What exactly does the change to the Illinois Health Care Right of Conscience Act mean for residents?
Gov. J.B. Pritzker on Monday signed into law a change that would allow those who refuse the COVID-19 vaccine to potentially face repercussions, but despite what he said was misinformation surrounding the law, the change does not alter residents' ability to obtain a religious exemption.
The governor said the change clarifies the current wording in the act "so that it cannot be abused or misinterpreted to jeopardize workplace safety," but still "explicitly reiterates federal protections of sincerely held religious objections."
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The law was adopted in 1978 to protect physicians from penalty or discipline for refusing to perform abortions because of a religious or moral objection. Democratic Attorney General Kwame Raoul asked Pritzker to encourage legislation to make clear the law was not intended to cover a contagious and deadly pandemic.
“Masks, vaccines, and testing requirements are life-saving measures that keep our workplaces and communities safe,” said Pritzker, who thanked lawmakers for ensuring the law “is no longer wrongly used against institutions who are putting safety and science first.”
Lawsuits have been filed by employees claiming they cannot be punished for refusing the shot because the law provides a conscience-based exemption. Some workers have even claimed exemptions from taking preventive steps such as wearing face coverings or testing for a coronavirus infection.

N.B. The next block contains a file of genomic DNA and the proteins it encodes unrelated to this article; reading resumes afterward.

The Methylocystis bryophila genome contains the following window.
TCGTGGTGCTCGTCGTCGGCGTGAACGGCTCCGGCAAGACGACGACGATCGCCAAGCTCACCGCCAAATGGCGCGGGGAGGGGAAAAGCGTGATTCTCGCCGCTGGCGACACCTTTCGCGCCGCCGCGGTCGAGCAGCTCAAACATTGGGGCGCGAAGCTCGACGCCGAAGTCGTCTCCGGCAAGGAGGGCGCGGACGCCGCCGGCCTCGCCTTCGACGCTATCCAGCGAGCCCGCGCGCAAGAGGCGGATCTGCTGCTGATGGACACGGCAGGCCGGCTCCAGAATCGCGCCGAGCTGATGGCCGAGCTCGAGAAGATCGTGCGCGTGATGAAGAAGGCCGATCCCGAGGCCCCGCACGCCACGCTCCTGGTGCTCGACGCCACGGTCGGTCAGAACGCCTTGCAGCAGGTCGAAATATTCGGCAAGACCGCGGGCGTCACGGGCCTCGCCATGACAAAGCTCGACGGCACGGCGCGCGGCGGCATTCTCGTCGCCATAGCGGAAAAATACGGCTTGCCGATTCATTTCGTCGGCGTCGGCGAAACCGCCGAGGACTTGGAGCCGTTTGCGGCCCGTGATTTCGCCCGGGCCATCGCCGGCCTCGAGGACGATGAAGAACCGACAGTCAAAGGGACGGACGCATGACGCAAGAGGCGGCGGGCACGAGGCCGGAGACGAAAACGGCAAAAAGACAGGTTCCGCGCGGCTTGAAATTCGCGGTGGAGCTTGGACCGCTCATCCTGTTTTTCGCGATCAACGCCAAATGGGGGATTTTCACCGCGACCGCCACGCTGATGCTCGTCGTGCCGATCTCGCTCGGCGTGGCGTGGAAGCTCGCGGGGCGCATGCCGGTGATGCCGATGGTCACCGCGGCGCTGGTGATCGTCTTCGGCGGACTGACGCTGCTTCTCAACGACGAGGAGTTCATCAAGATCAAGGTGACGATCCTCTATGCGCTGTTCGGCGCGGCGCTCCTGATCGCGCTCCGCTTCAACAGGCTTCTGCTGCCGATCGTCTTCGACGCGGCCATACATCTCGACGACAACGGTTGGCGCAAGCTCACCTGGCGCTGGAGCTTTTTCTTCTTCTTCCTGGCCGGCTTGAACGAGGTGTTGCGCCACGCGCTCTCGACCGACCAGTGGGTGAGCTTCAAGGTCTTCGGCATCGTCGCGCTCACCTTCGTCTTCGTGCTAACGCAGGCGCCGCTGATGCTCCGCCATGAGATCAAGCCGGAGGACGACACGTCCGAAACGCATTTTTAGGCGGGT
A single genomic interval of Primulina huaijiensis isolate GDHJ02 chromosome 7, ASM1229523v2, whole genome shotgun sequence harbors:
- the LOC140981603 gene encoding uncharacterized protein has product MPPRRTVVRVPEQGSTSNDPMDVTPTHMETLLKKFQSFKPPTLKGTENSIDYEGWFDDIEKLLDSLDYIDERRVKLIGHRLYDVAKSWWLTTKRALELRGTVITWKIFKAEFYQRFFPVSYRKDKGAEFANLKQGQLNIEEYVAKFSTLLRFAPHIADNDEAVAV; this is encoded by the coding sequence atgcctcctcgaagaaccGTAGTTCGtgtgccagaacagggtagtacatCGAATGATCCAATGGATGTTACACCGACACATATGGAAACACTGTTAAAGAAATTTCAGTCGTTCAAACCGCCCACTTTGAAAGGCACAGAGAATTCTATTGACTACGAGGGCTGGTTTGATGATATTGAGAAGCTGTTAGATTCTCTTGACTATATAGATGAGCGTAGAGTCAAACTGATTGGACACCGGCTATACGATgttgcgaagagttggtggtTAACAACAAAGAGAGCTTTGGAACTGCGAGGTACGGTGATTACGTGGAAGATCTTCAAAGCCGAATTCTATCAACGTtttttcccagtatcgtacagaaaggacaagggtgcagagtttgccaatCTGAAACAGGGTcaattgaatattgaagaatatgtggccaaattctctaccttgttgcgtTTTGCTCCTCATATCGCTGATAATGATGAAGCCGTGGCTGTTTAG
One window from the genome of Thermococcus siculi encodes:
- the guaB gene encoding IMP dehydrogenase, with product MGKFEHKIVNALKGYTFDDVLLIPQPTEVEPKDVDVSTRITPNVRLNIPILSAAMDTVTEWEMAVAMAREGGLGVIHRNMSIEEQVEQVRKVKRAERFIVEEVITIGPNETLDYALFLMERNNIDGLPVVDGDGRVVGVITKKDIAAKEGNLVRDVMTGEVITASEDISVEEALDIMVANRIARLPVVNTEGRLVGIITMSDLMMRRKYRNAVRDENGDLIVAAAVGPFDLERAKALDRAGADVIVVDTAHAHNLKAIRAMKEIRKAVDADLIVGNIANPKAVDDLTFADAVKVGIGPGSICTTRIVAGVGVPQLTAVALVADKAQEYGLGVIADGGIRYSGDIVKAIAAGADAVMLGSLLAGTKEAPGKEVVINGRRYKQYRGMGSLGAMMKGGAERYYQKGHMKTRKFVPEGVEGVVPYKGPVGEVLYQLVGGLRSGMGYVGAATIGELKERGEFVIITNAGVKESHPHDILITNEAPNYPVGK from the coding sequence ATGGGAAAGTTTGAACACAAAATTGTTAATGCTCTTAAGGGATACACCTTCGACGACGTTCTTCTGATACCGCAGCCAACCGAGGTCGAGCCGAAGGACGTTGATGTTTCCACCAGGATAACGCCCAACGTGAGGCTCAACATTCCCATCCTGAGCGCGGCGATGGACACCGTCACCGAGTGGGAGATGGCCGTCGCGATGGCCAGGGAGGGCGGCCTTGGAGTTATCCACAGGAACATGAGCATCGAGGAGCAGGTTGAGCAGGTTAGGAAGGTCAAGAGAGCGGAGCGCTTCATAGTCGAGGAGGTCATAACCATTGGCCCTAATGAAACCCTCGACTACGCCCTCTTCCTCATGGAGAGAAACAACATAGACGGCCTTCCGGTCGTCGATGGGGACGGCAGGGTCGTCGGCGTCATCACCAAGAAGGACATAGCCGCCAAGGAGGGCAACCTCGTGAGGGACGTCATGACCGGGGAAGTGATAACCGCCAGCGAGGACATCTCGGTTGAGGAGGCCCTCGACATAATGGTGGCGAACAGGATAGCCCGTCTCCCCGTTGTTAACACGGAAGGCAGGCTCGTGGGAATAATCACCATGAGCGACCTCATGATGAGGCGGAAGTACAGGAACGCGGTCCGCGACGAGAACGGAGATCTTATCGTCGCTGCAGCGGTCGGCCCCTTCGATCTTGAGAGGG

Language was inserted into the bill stating that it is not a violation of the law to “take any measure or impose any requirements intended to prevent contraction or transmission or COVID-19.”
Individuals’ employment can be terminated, or individuals can be excluded from schools or places of employment if they fail to adhere to company mandates under provisions of the bill.
Exemptions are being allowed under the Civil Rights Act around the country. Two key cases invoking the U.S. Constitution's Free Exercise of Religion clause are proceeding in Maine and New York. Both could be headed for the U.S. Supreme Court.
The bill will go into effect on June 1, 2022. It passed the Illinois House by a 64-52 margin, with two legislators voting “present,” and passed the Senate 31-24, sending the measure to Pritzker’s desk.
The votes were split mostly along party lines, with Democrats largely supporting the measure.
“Despite deliberate attempts to misinform the public, nothing about this law takes away anyone’s rights to claim religious or medical exemption, which are protected by federal law,” House Speaker Chris Welch said. “While only a small minority of people are skirting COVID-19 requirements, our goal is to make sure workers in high-risk environments are doing what’s needed to fulfill their responsibility to public health and keep everyone alive and healthy.”
Republicans criticized the bill as an overreach by Pritzker and Democrats.
“Senate Bill 1169 is a direct assault on an individuals’ right to make healthcare decisions for themselves,” State Sen. Jason Plummer said in a statement. “The governor can’t stand the fact that the people of Illinois have had enough of his mandates, and are standing up for their rights.”